Solar Imprints on Asian Inland Moisture Fluctuations over the Last Millennium

Wednesday, 17 December 2014
Mu Song1, Aifeng Zhou2, Xiaonan Zhang2, Cheng Zhao1,3, Yuxin He1,4, Wenqing Yang5, Weiguo Liu6, Shenghua Li1 and Zhonghui Liu1, (1)The University of Hong Kong, Pok Fu Lam Road, Hong Kong, (2)LZU Lanzhou University, Research School of Arid Environment and Climate Change, Lanzhou, China, (3)CAS Chinese Academy of Sciences, Nanjing Institute of Geography & Limnology, Beijng, China, (4)Zhejiang University, Department of Earth Sciences, Hangzhou, China, (5)USTC University of Science and Technology of China, Institute of Polar Environment, School of Earth and Space Sciences, Hefei, China, (6)CAS Chinese Academy of Sciences, State Key Laboratory of Loess and Quaternary Geology, Beijng, China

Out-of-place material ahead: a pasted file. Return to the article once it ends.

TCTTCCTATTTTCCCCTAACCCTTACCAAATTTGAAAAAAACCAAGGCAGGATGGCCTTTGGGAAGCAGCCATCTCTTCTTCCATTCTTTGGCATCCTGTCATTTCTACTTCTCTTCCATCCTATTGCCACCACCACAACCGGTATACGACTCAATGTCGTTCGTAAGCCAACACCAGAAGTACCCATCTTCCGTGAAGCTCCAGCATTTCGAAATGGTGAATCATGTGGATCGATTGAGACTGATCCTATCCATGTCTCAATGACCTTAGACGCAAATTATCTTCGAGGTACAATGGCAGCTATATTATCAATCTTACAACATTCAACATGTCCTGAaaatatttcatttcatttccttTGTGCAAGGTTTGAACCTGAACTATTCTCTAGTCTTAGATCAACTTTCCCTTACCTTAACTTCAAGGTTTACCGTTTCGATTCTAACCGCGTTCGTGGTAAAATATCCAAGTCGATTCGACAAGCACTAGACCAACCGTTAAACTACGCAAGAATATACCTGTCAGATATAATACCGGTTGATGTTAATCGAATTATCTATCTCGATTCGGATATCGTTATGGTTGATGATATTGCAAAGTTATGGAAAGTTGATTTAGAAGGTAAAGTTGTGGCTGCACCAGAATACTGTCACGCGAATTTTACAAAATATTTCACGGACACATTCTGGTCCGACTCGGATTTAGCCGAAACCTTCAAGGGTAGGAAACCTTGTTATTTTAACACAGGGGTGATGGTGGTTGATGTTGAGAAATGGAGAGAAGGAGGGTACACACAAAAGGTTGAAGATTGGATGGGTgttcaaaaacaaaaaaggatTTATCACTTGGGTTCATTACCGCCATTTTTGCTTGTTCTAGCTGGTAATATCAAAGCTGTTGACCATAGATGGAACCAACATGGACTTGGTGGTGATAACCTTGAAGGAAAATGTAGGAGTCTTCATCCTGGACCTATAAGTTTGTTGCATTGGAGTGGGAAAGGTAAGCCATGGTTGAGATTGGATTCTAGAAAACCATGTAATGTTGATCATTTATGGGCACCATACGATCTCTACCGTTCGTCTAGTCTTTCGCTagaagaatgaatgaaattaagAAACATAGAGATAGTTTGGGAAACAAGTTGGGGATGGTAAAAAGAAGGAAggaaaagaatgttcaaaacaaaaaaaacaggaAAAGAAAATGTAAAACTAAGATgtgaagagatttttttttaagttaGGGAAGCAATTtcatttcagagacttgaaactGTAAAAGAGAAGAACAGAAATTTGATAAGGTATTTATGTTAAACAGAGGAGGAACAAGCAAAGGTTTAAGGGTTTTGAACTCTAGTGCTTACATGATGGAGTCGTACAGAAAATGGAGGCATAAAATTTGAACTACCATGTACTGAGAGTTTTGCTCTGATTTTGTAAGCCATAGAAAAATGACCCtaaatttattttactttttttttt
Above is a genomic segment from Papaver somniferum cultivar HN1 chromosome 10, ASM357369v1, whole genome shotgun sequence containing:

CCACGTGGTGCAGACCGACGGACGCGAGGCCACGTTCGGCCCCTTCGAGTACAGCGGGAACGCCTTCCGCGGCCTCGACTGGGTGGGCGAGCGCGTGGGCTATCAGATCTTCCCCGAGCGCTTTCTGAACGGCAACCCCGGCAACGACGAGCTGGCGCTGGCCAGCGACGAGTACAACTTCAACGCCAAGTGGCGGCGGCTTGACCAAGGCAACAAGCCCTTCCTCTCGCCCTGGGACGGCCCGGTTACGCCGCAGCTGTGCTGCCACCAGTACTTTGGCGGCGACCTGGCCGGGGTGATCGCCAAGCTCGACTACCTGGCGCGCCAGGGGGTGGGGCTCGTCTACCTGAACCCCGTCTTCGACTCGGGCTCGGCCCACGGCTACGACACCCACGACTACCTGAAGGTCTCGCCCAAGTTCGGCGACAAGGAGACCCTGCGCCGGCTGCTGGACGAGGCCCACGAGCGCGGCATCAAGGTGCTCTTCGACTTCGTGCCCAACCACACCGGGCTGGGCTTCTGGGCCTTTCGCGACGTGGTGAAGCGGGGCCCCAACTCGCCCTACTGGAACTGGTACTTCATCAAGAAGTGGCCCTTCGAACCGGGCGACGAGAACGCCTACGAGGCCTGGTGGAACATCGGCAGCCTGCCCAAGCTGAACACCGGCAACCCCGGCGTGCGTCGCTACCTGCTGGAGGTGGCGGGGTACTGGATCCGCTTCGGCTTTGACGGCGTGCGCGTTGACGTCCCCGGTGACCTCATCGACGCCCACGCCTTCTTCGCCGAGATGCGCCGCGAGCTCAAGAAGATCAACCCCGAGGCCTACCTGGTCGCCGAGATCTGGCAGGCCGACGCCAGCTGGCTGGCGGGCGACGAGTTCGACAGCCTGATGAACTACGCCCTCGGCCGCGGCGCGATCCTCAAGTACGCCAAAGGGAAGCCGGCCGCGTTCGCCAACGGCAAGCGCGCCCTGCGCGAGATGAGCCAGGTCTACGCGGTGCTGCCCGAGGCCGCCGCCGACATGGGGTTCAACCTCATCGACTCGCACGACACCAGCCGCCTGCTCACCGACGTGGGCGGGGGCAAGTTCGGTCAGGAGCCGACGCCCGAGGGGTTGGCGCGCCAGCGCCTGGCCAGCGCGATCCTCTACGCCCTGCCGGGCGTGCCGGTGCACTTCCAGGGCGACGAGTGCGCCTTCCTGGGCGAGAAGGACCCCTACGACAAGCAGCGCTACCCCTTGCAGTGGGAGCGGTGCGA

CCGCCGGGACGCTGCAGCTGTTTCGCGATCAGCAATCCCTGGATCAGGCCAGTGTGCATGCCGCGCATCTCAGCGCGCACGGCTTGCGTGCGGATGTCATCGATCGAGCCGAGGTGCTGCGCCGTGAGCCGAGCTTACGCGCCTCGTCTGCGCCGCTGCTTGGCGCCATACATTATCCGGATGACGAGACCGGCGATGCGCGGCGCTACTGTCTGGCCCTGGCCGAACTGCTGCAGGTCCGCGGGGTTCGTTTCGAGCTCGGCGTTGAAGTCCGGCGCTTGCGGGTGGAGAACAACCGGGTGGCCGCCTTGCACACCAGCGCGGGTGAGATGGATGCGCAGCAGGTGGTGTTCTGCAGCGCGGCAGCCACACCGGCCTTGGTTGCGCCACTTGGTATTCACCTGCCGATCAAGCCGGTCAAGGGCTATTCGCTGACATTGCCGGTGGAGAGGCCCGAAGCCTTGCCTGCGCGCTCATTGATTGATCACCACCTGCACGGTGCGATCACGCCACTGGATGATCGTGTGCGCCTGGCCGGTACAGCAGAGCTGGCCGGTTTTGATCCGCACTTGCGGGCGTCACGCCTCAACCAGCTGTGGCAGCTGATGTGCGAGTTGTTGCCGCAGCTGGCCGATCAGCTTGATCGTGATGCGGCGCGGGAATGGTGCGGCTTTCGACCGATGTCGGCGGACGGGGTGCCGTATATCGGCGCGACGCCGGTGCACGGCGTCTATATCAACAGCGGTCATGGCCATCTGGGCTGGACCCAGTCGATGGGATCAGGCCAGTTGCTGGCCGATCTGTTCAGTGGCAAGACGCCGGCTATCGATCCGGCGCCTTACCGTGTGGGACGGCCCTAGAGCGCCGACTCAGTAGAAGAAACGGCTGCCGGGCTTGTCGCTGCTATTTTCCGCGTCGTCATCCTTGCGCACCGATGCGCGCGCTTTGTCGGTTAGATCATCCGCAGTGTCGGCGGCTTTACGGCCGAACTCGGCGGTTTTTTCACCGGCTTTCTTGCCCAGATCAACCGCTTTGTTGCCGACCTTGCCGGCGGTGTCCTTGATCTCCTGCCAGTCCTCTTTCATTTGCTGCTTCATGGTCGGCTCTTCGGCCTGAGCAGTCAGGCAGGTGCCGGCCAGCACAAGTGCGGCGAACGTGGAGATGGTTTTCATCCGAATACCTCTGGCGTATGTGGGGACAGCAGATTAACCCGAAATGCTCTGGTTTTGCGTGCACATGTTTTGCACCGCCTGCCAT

Solar irradiance changes are thought to play an important role in natural climate variability. How solar activities affected hydrological changes in westerly-controlled arid central Asia (ACA) on decadal/centennial timescales remains poorly investigated, due to lack of high-quality records. Here we present high-resolution multi-proxy records of lake level changes, and thus effective moisture fluctuations, over the last millennium, from a shoreline sediment core retrieved from Lake Manas, northwestern China. Besides generally confirmed relatively wet conditions during the cool Little Ice Age, records of the geophysical and geochemical indicators, including lightness, calcium counts, and C37 alkenone contents, consistently show substantial and frequent lake level fluctuations, and more importantly, resemble solar irradiance changes. Further, the ~11-year Schwabe cycle, ~70-100-year Gleissberg cycle, and relatively weak spectral power in between, as characters in the sunspot number record, together with the ~200-year Suess-de Vries cycle revealed in the reconstructed total solar irradiance records, are all evident in the higher-resolution calcium and lightness records. Together, our records clearly demonstrate solar imprints on effective moisture fluctuations in ACA over the last millennium, and the occurrence of the Schwabe cycle even during the solar minima.